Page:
An appraisal is an opinion of monetary value of a piece of property. An appraisal can be verbal, but typically it will be presented as a report. Appraisals may be required for a variety of purposes, such as insurance coverage or claims, charitable contributions, estate planning or the division of property. It is important to discuss with your appraiser the reason for your appraisal, as different purposes have different approaches.
The more information you can collect about the work, the better. A list of the works along with digital images and any details that you have such as the artist, date of the work, ownership history and any labels, inscriptions or signatures on the work can be helpful for the appraiser to do their job.
The field of fine art is very broad, so you want to find someone who is knowledgeable of the particular artist, style or period of the works that you looking to have appraised. Many commercial art dealers conduct appraisals. We would recommend that you start by looking for art dealers that specialize in the works that you need appraised. You can also look for qualified private appraisers that are affiliated with a professional association, such as the International Society of Appraisers or the American Society of Appraisers. In order to be a member of these associations, appraisers must meet specific requirements and have completed a minimum number of professional hours as a appraiser.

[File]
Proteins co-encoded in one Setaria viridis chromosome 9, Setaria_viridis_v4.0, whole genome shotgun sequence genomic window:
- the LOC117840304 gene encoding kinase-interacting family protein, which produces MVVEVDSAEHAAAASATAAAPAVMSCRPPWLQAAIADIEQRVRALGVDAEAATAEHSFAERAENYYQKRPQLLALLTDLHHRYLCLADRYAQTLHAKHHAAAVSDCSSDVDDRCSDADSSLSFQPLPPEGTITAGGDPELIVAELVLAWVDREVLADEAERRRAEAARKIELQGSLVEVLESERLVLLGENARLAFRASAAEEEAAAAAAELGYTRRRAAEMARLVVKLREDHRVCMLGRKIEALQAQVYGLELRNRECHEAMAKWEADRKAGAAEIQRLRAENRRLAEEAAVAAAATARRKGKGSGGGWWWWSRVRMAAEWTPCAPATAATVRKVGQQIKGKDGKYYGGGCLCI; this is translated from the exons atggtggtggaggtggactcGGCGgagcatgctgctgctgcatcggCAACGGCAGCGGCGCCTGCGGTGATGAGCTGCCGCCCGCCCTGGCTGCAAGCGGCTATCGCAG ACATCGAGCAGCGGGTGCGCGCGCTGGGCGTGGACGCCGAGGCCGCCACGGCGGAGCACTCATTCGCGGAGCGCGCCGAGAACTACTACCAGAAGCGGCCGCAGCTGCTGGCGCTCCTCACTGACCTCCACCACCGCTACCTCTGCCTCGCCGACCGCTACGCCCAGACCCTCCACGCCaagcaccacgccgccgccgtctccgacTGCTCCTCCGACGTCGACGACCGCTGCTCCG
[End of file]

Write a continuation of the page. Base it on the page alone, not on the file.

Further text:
Unfortunately the ADAC does not facilitate appraisals for individuals, however we are happy to refer you to someone who may be able to assist. This could be an art dealer, fine art appraiser, or auction house depending on the artwork. You can learn more about getting a referral from ADAC here.
There is no charge to contact ADAC for a referral, but please note, appraisers typically charge for their services and the fee would need to be negotiated with them directly.
The ADAC does not offer an identification service and we are unable to conduct research or provide information on artists. ADAC does not inspect artwork.
According to the International Society of Appraisers, to authenticate is to prove or verify that something is genuine, or has an undisputed origin. It proves that an item is the product of a specified person or manufacturer. Authentication uses knowledge, past and present, in relation to the identified characteristics of the property and the characteristics of known authentic work. Other things to keep in mind: • Authentication is an opinion (and as such, can be subject to dispute) • The weight of authenticity rests on the reputation of the expert • An appraisal is not an authentication
Recognized experts. This could be an art dealer, curator, scholar, estate, family member, or the artist themselves. It really depends on the property. Some artists have official bodies who authenticate their work, such as Picasso. Few appraisers will authenticate, but some may depending on their area of expertise. The ADAC does not authenticate artwork.